8. +Geraint Jones – Wicket keeper and right hand bat, born in Papua New Guinea, 9,037 first class runs at 32.45, 599 first class catches and 36 first class stumpings. I mentioned him briefly in my Kent post, and also gave him a place in my ‘Tried and Untrusted‘ XI.
  9. John Barton ‘Bart’ King – right arm fast bowler and right hand bat, born Philadelphia, USA, 415 first class wickets (in 65 appearances at that level) at 15.66, 2,134 first class runs at 21.34. The original ‘King of swing’ – the first bowler to deliberately use swing as a weapon. Various first class counties tried to persuade him to settle there and play for them, including one county who tried an ‘out of the box’ approach – they offered to set him up with a wealthy widow who was a fan of the club if he would come and play for them. The very first international game of cricket was between the USA and Canada in 1844, while the first documented tour to leave English shores in 1859 was also to North America, and the first of WG Grace’s three overseas trips (in 1872-3) was to Canada and the USA. At one time the possibility was entertained of the USA joining England, Australia and South Africa as a test playing nation. Philadelphia was the strongest cricketing outpost in those parts, with the Newhall family also boasting impressive records. It would seem likely that King developed the technique of swinging the ball from baseball (as the slightly later Australian Frank Laver did, with remarkable effects in the test arena). The game of course did not build on these promising beginnings in that part of the world, although maybe with Liam Plunkett heading that way it will experience a rebirth there.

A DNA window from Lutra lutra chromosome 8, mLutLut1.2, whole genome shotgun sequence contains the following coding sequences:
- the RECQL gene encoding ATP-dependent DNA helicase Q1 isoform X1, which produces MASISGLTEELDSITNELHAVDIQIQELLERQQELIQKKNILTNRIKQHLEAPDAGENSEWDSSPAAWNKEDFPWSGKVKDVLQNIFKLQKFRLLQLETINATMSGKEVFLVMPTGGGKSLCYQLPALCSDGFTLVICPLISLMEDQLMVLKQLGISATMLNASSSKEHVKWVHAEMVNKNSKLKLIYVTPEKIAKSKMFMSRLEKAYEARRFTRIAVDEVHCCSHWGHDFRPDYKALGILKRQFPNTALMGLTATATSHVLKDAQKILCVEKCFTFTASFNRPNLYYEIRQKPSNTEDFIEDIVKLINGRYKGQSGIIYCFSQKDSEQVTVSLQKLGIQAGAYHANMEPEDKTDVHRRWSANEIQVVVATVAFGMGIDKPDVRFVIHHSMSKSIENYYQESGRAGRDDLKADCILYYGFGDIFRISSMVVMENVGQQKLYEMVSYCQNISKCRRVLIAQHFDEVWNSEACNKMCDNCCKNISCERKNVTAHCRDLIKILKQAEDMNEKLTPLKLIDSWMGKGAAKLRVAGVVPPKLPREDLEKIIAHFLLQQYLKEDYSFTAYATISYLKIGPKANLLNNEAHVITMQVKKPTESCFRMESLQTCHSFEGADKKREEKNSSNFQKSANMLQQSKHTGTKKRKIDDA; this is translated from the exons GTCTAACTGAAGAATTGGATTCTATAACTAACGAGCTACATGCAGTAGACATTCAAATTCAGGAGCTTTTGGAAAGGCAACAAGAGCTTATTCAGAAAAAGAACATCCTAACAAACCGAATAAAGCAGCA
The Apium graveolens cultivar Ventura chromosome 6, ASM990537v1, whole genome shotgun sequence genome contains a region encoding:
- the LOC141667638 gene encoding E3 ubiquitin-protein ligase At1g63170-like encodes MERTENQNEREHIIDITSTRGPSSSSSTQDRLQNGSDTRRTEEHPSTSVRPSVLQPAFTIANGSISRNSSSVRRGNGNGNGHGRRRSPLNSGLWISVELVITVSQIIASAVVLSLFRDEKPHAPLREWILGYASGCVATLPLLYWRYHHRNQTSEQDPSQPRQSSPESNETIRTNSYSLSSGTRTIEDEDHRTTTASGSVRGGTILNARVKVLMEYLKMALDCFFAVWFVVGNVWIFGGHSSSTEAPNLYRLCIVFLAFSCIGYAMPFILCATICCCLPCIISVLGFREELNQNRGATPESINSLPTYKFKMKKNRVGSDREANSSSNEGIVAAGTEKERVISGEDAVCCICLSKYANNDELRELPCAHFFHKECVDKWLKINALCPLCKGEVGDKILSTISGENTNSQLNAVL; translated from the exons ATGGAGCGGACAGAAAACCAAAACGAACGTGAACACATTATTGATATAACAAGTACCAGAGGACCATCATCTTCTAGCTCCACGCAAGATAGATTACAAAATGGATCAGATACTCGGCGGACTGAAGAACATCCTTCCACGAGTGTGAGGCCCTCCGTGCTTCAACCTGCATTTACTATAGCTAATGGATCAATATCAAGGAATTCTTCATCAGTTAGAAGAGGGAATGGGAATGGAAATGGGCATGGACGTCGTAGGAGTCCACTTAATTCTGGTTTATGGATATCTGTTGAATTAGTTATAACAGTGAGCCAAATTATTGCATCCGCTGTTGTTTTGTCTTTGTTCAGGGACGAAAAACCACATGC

10. Ole Mortensen, right arm fast medium bowler, right hand batter, born Vejle, Jutland, 434 first class wickets at 23.88, 709 runs at 8.97. Part of a Derbyshire bowling unit of considerable effectiveness, but one that was also decried by nativists (yes, USians, we have them too, although not usually in high office) because as well as him it featured Devon Malcolm, born in Jamaica, and Alan Warner who was actually born in this country but who was often assumed by those who judge on physical appearance not to have been.
  11. Ian Peebles – leg spinner, right hand bat, born in Aberdeen, Scotland, 923 first class wickets at 21.38, 2,213 first class runs at 9.13. Peebles did play a few games for England, and numbered Bradman among his test victims, but was largely victim of endemic English mistrust of wrist spinners. He had a distinguished county career with Middlesex. After his playing days were done he turned to writing and achieved arguably even greater success there, with “Woolley: Pride of Kent”, “Batter’s Castle”, “Spinner’s Yarn”, “The Fight For The Ashes 1958-9” and “Batters Castle” among his considerable and very readable output, which also includes a chapter on Pelham Warner in “Cricket: The Great Captains”. I would expect him to turn out a splendid chronicle of this team’s endeavours!